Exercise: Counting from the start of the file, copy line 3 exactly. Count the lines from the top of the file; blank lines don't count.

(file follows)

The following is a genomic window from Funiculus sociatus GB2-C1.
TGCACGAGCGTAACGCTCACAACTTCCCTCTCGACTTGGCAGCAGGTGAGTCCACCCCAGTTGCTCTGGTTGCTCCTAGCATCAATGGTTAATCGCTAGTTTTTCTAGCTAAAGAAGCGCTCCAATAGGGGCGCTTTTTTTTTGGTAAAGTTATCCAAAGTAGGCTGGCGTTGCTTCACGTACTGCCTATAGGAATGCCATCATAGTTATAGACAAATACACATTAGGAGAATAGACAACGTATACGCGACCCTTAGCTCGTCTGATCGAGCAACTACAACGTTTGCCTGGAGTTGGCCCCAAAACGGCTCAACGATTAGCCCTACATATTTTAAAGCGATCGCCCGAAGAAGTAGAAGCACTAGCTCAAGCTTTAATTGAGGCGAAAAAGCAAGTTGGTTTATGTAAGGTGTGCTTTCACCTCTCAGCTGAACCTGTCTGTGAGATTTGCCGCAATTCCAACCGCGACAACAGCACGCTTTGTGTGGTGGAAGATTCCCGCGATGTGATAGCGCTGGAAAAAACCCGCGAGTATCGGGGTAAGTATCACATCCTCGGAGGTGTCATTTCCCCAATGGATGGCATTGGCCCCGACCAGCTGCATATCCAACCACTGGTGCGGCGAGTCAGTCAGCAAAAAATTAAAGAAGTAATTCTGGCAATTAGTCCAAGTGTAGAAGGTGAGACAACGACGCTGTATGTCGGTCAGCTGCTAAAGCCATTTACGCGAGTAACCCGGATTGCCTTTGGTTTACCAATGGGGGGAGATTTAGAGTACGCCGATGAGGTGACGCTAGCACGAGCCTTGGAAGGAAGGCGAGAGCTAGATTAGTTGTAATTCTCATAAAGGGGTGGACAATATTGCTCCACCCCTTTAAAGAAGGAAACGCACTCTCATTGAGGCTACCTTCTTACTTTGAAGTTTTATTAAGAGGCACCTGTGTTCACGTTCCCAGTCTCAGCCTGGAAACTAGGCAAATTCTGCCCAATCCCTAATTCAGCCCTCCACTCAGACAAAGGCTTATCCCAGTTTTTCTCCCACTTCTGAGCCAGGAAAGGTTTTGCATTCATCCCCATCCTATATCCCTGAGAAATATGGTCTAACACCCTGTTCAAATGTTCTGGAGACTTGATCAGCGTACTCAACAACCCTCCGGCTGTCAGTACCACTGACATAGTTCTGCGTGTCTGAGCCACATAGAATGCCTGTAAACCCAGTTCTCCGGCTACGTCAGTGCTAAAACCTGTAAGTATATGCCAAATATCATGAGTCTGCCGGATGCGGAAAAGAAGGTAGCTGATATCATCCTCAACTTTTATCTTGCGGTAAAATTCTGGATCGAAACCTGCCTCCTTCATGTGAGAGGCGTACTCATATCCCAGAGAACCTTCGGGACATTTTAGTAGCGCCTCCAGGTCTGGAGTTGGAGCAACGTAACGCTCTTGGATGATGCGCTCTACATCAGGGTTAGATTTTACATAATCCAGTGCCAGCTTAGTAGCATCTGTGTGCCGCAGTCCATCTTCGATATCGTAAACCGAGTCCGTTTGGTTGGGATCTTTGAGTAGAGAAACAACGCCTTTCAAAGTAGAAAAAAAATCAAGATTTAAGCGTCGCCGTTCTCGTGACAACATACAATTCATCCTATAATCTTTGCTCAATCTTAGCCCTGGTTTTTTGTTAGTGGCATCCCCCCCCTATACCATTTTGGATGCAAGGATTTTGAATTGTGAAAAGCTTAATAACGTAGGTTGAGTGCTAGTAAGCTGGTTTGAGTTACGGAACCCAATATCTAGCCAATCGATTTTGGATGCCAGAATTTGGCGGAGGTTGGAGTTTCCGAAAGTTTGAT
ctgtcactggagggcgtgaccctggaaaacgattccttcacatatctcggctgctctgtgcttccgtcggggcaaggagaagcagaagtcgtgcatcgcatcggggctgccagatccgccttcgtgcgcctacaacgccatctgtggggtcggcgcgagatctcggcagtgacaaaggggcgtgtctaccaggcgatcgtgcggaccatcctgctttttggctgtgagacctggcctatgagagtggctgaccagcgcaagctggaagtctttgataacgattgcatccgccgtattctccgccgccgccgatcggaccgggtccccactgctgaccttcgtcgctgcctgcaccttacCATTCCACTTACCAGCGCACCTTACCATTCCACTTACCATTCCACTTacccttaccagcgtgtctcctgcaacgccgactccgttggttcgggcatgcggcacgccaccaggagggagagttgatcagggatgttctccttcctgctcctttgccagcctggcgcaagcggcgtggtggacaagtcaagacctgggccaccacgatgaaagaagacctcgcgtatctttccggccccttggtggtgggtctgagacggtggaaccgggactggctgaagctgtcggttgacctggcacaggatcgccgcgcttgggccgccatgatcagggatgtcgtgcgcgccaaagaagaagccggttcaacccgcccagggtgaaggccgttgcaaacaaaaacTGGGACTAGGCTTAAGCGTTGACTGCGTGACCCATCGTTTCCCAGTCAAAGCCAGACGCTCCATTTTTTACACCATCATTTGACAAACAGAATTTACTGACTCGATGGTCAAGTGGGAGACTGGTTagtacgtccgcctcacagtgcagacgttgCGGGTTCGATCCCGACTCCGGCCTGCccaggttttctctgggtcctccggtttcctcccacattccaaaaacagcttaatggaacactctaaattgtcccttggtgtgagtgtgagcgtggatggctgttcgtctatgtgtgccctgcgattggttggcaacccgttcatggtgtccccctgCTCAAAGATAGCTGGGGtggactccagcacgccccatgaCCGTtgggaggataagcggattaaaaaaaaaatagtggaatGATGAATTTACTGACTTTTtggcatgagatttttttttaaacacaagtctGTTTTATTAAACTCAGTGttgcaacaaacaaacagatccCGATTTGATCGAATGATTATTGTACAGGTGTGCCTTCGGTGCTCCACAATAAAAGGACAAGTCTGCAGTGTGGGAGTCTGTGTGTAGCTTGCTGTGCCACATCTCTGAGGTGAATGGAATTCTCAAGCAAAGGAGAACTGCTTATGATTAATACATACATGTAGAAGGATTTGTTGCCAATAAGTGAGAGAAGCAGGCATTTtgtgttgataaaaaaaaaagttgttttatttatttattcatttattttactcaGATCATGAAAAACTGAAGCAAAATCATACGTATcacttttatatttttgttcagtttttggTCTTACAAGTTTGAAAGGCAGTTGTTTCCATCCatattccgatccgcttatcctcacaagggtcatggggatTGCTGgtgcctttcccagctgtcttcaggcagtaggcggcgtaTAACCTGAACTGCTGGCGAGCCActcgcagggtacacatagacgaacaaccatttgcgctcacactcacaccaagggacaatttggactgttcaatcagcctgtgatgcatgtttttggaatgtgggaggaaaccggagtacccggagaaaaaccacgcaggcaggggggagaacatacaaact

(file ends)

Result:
ctgtcactggagggcgtgaccctggaaaacgattccttcacatatctcggctgctctgtgcttccgtcggggcaaggagaagcagaagtcgtgcatcgcatcggggctgccagatccgccttcgtgcgcctacaacgccatctgtggggtcggcgcgagatctcggcagtgacaaaggggcgtgtctaccaggcgatcgtgcggaccatcctgctttttggctgtgagacctggcctatgagagtggctgaccagcgcaagctggaagtctttgataacgattgcatccgccgtattctccgccgccgccgatcggaccgggtccccactgctgaccttcgtcgctgcctgcaccttacCATTCCACTTACCAGCGCACCTTACCATTCCACTTACCATTCCACTTacccttaccagcgtgtctcctgcaacgccgactccgttggttcgggcatgcggcacgccaccaggagggagagttgatcagggatgttctccttcctgctcctttgccagcctggcgcaagcggcgtggtggacaagtcaagacctgggccaccacgatgaaagaagacctcgcgtatctttccggccccttggtggtgggtctgagacggtggaaccgggactggctgaagctgtcggttgacctggcacaggatcgccgcgcttgggccgccatgatcagggatgtcgtgcgcgccaaagaagaagccggttcaacccgcccagggtgaaggccgttgcaaacaaaaacTGGGACTAGGCTTAAGCGTTGACTGCGTGACCCATCGTTTCCCAGTCAAAGCCAGACGCTCCATTTTTTACACCATCATTTGACAAACAGAATTTACTGACTCGATGGTCAAGTGGGAGACTGGTTagtacgtccgcctcacagtgcagacgttgCGGGTTCGATCCCGACTCCGGCCTGCccaggttttctctgggtcctccggtttcctcccacattccaaaaacagcttaatggaacactctaaattgtcccttggtgtgagtgtgagcgtggatggctgttcgtctatgtgtgccctgcgattggttggcaacccgttcatggtgtccccctgCTCAAAGATAGCTGGGGtggactccagcacgccccatgaCCGTtgggaggataagcggattaaaaaaaaaatagtggaatGATGAATTTACTGACTTTTtggcatgagatttttttttaaacacaagtctGTTTTATTAAACTCAGTGttgcaacaaacaaacagatccCGATTTGATCGAATGATTATTGTACAGGTGTGCCTTCGGTGCTCCACAATAAAAGGACAAGTCTGCAGTGTGGGAGTCTGTGTGTAGCTTGCTGTGCCACATCTCTGAGGTGAATGGAATTCTCAAGCAAAGGAGAACTGCTTATGATTAATACATACATGTAGAAGGATTTGTTGCCAATAAGTGAGAGAAGCAGGCATTTtgtgttgataaaaaaaaaagttgttttatttatttattcatttattttactcaGATCATGAAAAACTGAAGCAAAATCATACGTATcacttttatatttttgttcagtttttggTCTTACAAGTTTGAAAGGCAGTTGTTTCCATCCatattccgatccgcttatcctcacaagggtcatggggatTGCTGgtgcctttcccagctgtcttcaggcagtaggcggcgtaTAACCTGAACTGCTGGCGAGCCActcgcagggtacacatagacgaacaaccatttgcgctcacactcacaccaagggacaatttggactgttcaatcagcctgtgatgcatgtttttggaatgtgggaggaaaccggagtacccggagaaaaaccacgcaggcaggggggagaacatacaaact